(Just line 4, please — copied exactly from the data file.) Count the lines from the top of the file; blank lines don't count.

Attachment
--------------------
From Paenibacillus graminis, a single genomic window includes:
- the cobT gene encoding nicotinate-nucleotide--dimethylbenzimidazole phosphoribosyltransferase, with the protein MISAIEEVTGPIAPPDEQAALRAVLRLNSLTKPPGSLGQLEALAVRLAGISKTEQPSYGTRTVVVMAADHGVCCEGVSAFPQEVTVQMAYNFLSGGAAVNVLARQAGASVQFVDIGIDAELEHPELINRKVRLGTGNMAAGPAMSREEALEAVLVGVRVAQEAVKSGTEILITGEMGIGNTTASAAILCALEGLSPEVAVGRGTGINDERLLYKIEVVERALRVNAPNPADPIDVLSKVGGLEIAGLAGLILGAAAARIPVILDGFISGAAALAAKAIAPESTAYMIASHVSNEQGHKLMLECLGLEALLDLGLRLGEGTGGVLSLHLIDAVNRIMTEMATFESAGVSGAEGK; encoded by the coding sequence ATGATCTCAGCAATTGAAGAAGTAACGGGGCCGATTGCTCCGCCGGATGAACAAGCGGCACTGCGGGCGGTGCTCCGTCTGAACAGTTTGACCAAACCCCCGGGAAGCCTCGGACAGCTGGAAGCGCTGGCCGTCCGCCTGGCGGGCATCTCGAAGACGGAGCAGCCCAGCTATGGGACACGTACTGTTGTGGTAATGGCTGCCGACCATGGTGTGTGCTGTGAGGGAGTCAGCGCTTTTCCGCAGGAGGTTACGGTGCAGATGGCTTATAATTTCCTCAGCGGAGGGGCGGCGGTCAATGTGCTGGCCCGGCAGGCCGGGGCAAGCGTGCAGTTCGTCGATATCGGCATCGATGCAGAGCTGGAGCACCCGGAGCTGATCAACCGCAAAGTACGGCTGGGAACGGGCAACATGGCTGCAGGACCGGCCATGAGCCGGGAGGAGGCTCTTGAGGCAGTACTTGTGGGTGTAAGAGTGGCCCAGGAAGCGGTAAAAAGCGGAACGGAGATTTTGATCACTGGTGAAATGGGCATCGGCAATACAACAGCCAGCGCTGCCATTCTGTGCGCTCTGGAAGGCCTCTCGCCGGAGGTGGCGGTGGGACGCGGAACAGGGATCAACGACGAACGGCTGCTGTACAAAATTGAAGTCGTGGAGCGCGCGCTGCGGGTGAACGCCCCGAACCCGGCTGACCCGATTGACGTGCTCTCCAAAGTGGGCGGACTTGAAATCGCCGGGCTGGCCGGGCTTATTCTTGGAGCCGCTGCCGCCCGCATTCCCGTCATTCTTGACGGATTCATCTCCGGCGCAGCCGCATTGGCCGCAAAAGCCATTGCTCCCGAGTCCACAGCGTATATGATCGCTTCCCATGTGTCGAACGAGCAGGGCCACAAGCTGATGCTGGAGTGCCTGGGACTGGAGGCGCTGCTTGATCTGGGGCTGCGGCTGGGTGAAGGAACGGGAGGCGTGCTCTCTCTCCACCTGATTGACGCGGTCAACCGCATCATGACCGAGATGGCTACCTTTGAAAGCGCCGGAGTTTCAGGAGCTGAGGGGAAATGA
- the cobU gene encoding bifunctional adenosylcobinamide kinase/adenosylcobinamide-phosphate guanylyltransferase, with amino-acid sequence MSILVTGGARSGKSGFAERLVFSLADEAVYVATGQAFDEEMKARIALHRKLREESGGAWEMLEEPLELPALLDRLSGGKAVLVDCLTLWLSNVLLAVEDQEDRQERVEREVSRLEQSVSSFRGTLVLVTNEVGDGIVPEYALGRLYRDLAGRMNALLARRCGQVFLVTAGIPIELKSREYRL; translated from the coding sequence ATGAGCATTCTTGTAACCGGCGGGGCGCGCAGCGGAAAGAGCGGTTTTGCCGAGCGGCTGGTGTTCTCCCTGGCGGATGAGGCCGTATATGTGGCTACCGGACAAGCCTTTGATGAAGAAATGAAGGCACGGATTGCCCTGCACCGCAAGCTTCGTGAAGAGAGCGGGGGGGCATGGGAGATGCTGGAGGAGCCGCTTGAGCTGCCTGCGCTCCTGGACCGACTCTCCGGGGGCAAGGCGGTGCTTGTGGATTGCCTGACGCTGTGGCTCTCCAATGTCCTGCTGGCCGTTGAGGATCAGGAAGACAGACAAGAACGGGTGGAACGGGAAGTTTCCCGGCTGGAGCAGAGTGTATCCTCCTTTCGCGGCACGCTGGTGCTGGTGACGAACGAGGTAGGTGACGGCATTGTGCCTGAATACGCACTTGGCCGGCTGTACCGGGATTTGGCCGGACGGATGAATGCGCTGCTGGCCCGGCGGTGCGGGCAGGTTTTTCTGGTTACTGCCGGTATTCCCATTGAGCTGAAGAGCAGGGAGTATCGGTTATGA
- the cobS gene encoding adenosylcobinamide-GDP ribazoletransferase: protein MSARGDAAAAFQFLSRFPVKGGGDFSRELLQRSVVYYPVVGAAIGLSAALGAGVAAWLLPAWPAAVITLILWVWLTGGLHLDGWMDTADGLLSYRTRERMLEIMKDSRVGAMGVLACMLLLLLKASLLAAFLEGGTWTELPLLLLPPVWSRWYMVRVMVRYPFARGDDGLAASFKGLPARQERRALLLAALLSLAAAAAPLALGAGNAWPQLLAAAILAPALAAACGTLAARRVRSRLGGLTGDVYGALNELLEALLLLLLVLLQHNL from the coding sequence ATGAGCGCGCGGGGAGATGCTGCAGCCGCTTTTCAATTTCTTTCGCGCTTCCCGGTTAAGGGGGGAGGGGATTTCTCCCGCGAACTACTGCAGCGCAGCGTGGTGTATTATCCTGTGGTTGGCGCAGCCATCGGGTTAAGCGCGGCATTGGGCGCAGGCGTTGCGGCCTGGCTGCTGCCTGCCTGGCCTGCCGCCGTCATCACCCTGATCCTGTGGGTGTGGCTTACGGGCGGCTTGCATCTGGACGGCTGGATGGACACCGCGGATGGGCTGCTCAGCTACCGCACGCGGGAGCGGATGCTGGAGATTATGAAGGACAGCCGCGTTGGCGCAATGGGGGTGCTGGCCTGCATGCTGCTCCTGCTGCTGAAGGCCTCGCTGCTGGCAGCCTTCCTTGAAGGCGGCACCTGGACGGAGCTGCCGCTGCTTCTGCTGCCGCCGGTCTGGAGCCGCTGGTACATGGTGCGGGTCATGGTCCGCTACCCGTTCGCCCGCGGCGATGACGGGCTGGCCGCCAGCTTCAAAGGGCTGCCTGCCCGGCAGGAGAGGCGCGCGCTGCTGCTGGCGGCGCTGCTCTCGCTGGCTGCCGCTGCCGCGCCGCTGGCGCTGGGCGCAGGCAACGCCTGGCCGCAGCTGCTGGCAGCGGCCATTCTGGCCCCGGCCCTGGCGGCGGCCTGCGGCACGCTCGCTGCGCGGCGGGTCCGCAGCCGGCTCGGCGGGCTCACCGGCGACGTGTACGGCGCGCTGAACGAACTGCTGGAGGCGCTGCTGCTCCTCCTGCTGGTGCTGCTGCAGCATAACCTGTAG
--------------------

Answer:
- the cobS gene encoding adenosylcobinamide-GDP ribazoletransferase: protein MSARGDAAAAFQFLSRFPVKGGGDFSRELLQRSVVYYPVVGAAIGLSAALGAGVAAWLLPAWPAAVITLILWVWLTGGLHLDGWMDTADGLLSYRTRERMLEIMKDSRVGAMGVLACMLLLLLKASLLAAFLEGGTWTELPLLLLPPVWSRWYMVRVMVRYPFARGDDGLAASFKGLPARQERRALLLAALLSLAAAAAPLALGAGNAWPQLLAAAILAPALAAACGTLAARRVRSRLGGLTGDVYGALNELLEALLLLLLVLLQHNL from the coding sequence ATGAGCGCGCGGGGAGATGCTGCAGCCGCTTTTCAATTTCTTTCGCGCTTCCCGGTTAAGGGGGGAGGGGATTTCTCCCGCGAACTACTGCAGCGCAGCGTGGTGTATTATCCTGTGGTTGGCGCAGCCATCGGGTTAAGCGCGGCATTGGGCGCAGGCGTTGCGGCCTGGCTGCTGCCTGCCTGGCCTGCCGCCGTCATCACCCTGATCCTGTGGGTGTGGCTTACGGGCGGCTTGCATCTGGACGGCTGGATGGACACCGCGGATGGGCTGCTCAGCTACCGCACGCGGGAGCGGATGCTGGAGATTATGAAGGACAGCCGCGTTGGCGCAATGGGGGTGCTGGCCTGCATGCTGCTCCTGCTGCTGAAGGCCTCGCTGCTGGCAGCCTTCCTTGAAGGCGGCACCTGGACGGAGCTGCCGCTGCTTCTGCTGCCGCCGGTCTGGAGCCGCTGGTACATGGTGCGGGTCATGGTCCGCTACCCGTTCGCCCGCGGCGATGACGGGCTGGCCGCCAGCTTCAAAGGGCTGCCTGCCCGGCAGGAGAGGCGCGCGCTGCTGCTGGCGGCGCTGCTCTCGCTGGCTGCCGCTGCCGCGCCGCTGGCGCTGGGCGCAGGCAACGCCTGGCCGCAGCTGCTGGCAGCGGCCATTCTGGCCCCGGCCCTGGCGGCGGCCTGCGGCACGCTCGCTGCGCGGCGGGTCCGCAGCCGGCTCGGCGGGCTCACCGGCGACGTGTACGGCGCGCTGAACGAACTGCTGGAGGCGCTGCTGCTCCTCCTGCTGGTGCTGCTGCAGCATAACCTGTAG